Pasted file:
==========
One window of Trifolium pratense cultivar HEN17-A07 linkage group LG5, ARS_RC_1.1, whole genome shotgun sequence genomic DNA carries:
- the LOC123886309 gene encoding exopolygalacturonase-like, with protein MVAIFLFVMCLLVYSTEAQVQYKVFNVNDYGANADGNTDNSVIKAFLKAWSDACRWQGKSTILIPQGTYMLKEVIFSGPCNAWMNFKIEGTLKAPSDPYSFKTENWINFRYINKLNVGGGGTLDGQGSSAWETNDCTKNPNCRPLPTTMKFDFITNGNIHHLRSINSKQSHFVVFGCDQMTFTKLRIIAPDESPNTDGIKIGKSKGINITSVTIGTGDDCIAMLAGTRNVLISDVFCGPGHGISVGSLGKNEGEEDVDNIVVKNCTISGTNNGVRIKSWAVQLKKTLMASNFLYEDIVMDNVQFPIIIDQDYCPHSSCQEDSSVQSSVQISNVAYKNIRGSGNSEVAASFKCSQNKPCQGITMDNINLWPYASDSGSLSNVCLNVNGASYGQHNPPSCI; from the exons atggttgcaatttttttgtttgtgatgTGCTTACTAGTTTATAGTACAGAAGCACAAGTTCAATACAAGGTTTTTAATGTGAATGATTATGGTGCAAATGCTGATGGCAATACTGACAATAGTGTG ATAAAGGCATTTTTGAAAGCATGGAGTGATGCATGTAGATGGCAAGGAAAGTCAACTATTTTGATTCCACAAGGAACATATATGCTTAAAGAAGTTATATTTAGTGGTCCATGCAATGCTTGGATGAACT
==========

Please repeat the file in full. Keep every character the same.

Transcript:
One window of Trifolium pratense cultivar HEN17-A07 linkage group LG5, ARS_RC_1.1, whole genome shotgun sequence genomic DNA carries:
- the LOC123886309 gene encoding exopolygalacturonase-like, with protein MVAIFLFVMCLLVYSTEAQVQYKVFNVNDYGANADGNTDNSVIKAFLKAWSDACRWQGKSTILIPQGTYMLKEVIFSGPCNAWMNFKIEGTLKAPSDPYSFKTENWINFRYINKLNVGGGGTLDGQGSSAWETNDCTKNPNCRPLPTTMKFDFITNGNIHHLRSINSKQSHFVVFGCDQMTFTKLRIIAPDESPNTDGIKIGKSKGINITSVTIGTGDDCIAMLAGTRNVLISDVFCGPGHGISVGSLGKNEGEEDVDNIVVKNCTISGTNNGVRIKSWAVQLKKTLMASNFLYEDIVMDNVQFPIIIDQDYCPHSSCQEDSSVQSSVQISNVAYKNIRGSGNSEVAASFKCSQNKPCQGITMDNINLWPYASDSGSLSNVCLNVNGASYGQHNPPSCI; from the exons atggttgcaatttttttgtttgtgatgTGCTTACTAGTTTATAGTACAGAAGCACAAGTTCAATACAAGGTTTTTAATGTGAATGATTATGGTGCAAATGCTGATGGCAATACTGACAATAGTGTG ATAAAGGCATTTTTGAAAGCATGGAGTGATGCATGTAGATGGCAAGGAAAGTCAACTATTTTGATTCCACAAGGAACATATATGCTTAAAGAAGTTATATTTAGTGGTCCATGCAATGCTTGGATGAACT